Plentiful rain has made St. Andrews look a little less tan than "normal," but the wind, turf and giant greens will still push players to hit different shots than they may be used to playing.
Below are three of them you'll see frequently during the telecast this week, along with some advice on how to hit them yourself.
Tom Watson won five British Opens from 1975 to 1983 by adapting his game to conditions. This little 5-iron chip is a great example. Instead of lofting the ball in the air, pop the ball up over the taller grass and get it rolling on the green right away. Choke down on the handle, lean the shaft slightly forward and use a putting stroke to hit it.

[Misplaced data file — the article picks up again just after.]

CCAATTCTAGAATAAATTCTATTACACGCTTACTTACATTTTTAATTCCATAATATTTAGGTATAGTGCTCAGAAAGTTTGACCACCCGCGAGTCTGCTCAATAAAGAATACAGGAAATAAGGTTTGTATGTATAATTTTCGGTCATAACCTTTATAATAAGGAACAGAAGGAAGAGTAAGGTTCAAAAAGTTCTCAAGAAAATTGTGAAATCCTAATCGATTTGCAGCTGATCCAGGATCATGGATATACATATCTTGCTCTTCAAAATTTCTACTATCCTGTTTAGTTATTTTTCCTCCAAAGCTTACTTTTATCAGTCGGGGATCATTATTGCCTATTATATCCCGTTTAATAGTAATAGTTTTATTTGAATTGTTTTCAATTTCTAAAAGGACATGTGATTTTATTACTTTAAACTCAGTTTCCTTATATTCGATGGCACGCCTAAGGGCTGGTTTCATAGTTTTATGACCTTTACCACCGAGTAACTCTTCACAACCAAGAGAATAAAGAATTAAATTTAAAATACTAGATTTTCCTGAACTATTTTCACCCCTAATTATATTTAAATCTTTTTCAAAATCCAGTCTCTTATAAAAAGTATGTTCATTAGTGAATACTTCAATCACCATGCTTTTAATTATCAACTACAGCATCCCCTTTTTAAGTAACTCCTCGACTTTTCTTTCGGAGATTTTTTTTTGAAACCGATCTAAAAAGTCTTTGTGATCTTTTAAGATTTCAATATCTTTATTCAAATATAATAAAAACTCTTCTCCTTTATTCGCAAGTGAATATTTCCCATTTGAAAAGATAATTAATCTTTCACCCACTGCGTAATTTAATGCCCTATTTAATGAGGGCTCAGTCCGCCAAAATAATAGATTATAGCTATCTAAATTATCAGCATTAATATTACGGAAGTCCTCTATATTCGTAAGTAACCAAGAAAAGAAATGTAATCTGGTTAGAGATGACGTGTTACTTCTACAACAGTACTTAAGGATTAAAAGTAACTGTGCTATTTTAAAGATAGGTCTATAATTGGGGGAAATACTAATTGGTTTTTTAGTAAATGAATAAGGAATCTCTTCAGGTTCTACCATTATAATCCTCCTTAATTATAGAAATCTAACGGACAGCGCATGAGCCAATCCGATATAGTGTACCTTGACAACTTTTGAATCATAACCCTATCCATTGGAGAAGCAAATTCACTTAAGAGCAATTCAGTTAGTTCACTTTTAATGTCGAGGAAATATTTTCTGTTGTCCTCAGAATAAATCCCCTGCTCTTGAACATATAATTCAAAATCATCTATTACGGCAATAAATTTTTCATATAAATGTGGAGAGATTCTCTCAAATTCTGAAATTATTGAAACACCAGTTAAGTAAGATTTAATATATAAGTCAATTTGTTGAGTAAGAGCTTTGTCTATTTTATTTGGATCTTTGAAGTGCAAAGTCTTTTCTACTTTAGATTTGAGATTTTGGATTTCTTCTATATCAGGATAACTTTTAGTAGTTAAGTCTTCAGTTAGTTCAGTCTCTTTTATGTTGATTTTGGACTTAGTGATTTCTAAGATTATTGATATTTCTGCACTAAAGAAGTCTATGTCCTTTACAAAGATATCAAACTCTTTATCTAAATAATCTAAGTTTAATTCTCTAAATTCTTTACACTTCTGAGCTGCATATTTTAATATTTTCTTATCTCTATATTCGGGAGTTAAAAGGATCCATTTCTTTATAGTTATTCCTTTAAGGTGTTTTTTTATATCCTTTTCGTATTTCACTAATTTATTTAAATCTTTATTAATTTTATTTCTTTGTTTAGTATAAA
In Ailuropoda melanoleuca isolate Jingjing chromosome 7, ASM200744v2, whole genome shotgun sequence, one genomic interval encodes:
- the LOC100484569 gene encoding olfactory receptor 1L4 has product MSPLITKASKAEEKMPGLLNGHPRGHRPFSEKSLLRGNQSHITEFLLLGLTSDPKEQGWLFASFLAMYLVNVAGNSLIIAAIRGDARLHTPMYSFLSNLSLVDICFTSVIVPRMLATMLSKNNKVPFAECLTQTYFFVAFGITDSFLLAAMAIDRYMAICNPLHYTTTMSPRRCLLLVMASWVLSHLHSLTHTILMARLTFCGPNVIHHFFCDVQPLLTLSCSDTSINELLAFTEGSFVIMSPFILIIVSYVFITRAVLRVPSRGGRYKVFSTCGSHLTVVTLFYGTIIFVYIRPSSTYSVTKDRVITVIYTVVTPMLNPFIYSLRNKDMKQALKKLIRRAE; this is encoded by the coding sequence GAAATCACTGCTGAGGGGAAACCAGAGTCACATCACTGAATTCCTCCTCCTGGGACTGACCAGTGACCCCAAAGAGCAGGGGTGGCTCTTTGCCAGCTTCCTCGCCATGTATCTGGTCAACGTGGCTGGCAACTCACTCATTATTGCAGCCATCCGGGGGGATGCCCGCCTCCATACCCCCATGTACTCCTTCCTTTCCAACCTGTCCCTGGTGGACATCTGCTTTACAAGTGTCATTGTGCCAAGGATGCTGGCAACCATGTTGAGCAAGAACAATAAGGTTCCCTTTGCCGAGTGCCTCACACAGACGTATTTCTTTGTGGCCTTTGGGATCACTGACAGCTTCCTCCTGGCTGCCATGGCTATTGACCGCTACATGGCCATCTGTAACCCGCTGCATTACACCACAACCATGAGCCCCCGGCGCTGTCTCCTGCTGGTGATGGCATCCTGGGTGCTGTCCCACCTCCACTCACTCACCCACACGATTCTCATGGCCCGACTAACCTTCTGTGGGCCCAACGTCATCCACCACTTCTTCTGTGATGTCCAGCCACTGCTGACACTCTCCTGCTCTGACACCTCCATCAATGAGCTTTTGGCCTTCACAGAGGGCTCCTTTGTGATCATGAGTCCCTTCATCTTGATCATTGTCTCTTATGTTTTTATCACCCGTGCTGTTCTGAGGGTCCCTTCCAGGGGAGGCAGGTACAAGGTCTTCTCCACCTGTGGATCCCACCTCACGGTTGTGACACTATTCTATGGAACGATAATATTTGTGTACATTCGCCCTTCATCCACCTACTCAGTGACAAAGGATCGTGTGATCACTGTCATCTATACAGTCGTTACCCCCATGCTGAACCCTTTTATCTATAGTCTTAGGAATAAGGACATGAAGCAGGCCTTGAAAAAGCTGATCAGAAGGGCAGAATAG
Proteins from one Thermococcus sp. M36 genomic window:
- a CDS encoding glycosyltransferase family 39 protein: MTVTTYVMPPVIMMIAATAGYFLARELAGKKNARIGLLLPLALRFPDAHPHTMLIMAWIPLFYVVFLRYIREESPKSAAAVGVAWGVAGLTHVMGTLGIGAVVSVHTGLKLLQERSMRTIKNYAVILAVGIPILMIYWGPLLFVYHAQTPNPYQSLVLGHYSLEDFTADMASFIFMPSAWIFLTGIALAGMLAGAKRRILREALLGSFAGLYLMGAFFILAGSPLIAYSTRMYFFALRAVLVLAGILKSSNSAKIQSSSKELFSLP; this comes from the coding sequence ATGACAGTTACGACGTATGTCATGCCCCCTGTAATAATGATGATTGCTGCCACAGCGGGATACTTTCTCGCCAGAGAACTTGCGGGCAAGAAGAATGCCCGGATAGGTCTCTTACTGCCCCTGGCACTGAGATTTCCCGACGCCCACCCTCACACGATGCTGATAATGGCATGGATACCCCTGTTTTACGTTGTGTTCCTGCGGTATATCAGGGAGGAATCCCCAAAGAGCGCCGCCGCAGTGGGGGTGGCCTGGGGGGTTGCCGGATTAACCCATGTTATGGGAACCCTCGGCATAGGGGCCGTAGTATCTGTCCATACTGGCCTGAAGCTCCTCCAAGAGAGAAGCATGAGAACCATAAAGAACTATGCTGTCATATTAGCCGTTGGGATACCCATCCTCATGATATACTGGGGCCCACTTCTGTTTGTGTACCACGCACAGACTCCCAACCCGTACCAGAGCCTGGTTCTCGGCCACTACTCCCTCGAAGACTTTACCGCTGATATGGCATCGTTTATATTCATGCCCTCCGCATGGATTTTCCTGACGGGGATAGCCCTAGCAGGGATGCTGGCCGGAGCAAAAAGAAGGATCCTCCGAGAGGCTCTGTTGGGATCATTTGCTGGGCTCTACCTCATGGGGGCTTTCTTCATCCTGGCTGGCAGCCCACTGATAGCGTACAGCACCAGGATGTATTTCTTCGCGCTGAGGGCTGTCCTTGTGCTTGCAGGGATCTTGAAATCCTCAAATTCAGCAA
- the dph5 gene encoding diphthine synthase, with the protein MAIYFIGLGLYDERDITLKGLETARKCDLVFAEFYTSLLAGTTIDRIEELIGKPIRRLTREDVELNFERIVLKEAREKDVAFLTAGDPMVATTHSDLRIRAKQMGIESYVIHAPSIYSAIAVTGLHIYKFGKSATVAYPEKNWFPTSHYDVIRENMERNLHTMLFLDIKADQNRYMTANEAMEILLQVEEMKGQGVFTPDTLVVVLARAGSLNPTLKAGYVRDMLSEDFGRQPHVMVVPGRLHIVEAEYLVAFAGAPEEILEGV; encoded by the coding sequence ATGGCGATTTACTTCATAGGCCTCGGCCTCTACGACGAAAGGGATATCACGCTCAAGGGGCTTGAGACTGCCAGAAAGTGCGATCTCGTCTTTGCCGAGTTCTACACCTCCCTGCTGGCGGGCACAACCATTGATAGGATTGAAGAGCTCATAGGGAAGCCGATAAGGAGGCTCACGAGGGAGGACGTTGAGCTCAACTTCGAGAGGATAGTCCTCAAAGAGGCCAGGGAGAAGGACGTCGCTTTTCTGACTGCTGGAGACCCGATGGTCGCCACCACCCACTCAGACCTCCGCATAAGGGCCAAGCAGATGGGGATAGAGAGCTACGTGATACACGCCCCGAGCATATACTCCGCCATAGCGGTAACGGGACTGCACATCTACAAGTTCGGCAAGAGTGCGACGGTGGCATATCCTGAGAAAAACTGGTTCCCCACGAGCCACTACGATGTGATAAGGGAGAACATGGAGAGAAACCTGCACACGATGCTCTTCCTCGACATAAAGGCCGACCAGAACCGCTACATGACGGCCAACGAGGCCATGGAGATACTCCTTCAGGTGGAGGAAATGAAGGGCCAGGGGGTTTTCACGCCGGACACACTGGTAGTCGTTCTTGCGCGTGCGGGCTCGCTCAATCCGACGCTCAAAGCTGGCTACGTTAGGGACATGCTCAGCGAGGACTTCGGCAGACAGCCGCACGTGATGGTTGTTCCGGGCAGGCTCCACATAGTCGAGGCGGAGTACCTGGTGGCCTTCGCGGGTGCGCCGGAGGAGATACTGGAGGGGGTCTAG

Many of the bunkers at St. Andrews have steep faces, presenting a tall challenge when the ball nestles close to them. Aaron Baddeley's four keys to clearing a steep face are (1) widen your stance, (2) bend your knees, (3) lower the handle and (4) open the face. The faster you slide the club through the sand, the higher the ball will go. Some, like Hell Bunker on No. 14 or the Road Bunker on No. 17, will make you turn around and play out backward.
If the wind blows as expected over the weekend -- at 25 or 30 mph -- players will forced to account for it on every shot. If you don't want to balloon one into the teeth of it, follow Tom Watson's advice for a "wind cheater" and (1) lower the lead shoulder at address, (2) play the ball back in the stance two or three inches and (3) swing to a controlled, lower finish. Shots will fly lower, with less backspin, and will run out more.